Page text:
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Turkey denies secret 'bargain' with Russia over Syria's future

Foreign ministry says it sees no connection between its unhindered operations in north Syria and the advance of Syrian forces in Aleppo
Turkish soldiers stand guard near the border with Syria (AFP)

Turkey on Monday denied it had forged a "bargain" with Russia over the future of Syria hours before a key ministerial meeting including Iran.

Turkish and Russian relations dipped to their worst levels since the Cold War last year when a Turkish jet shot down a Russian fighter jet.

But a reconciliation deal was signed earlier this year and despite being on opposing sides in the Syria conflict  Ankara backs rebels trying to topple Moscow ally President Bashar al-Assad  the rhetoric has warmed considerably.

This has led to suggestions that Turkey agreed to Russia helping Assad to retake all of Aleppo, while Moscow vowed not to interfere in Turkey's own military operation in northern Syria. A ceasefire brokered by Russia and Turkey has allowed thousands of civilians to leave rebel-held Aleppo.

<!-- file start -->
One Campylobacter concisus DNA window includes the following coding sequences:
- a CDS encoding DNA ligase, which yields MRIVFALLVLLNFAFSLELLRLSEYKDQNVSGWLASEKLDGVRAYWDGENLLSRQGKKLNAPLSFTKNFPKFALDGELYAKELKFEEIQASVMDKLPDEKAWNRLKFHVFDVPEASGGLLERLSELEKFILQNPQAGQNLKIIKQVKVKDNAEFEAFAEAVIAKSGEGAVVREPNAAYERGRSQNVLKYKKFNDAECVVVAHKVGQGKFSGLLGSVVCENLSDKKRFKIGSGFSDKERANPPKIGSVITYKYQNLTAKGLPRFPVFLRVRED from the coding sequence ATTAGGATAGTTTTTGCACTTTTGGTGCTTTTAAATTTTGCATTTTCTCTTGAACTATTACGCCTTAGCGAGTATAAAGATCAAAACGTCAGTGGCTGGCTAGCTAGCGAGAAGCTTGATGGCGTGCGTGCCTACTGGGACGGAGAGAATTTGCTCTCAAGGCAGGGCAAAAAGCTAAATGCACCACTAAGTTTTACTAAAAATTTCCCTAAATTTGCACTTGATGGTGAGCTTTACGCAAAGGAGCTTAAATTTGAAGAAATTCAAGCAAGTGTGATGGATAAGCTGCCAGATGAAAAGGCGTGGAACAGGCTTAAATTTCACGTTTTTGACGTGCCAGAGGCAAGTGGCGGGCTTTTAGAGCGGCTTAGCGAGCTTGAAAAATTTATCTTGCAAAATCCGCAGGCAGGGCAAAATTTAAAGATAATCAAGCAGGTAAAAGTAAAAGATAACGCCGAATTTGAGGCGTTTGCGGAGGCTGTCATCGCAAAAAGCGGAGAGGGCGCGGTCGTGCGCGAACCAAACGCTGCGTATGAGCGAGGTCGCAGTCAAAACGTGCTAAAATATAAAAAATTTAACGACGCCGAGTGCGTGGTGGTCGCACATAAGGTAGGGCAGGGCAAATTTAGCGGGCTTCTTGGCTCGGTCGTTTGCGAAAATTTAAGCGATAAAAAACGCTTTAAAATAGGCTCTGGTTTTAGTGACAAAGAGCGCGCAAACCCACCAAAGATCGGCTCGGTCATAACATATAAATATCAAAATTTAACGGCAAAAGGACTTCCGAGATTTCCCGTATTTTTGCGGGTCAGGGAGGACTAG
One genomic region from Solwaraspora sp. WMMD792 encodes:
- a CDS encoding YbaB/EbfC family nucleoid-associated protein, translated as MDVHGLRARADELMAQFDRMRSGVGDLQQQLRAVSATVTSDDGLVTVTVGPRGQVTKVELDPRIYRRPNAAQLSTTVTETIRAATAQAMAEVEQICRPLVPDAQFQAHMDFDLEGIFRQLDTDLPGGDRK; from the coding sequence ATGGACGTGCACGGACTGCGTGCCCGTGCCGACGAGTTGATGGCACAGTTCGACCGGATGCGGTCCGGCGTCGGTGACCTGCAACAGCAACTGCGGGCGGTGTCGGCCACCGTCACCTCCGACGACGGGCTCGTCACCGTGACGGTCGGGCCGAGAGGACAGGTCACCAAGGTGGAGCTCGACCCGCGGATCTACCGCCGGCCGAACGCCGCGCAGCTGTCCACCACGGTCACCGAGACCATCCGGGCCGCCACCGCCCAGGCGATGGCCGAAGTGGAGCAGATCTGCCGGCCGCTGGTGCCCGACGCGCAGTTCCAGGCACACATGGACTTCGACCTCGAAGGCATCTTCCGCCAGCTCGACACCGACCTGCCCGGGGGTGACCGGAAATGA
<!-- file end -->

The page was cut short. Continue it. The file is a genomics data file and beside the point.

"That's not how we see it," a senior Turkish foreign ministry official said. "It is not like we make a kind of a bargain. We don't see any connection."

In a military operation that began in August, Turkish forces and rebel allies are now pressing on the Syrian town of al-Bab where they have encountered stiff resistance from Islamic State (IS) militants.

"People are more impatient to see more results," said the official. "It is difficult but it will continue."

Turkey's foreign minister, Mevlut Cavusoglu, said on Monday that a total of 12,000 civilians have so far been evacuated from Syria's east Aleppo since the Russia-Turkey deal was announced last week. That figure includes 4,500 people since midnight, he added.

Iran-Russia-Turkey meeting

The comments came as Cavusoglu and his Russian and Iranian counterparts Sergey Lavrov and Mohammad Javad Zarif prepared to hold talks in Moscow on Tuesday.

"The Russians suggested Turkey, Russia and Iran come together for a solution, initially over Aleppo, to be maybe further enlarged to the other parts of Syria," said the Turkish official, expressing hope the talks would provide an "impetus".

"It is not a miracle meeting," said the official. "It will give a good opportunity to understand what is happening."

The official insisted that Ankara was sticking to its position that Assad must go for there to be a solution in Syria.

"No way we can have any contact with the Syrian regime," said the official, denying there had been any secret talks with Assad representatives.

"Someone who is the culprit in the death of 600,000 people cannot be the partner for a solution. With the Russians we agree to disagree on this matter."

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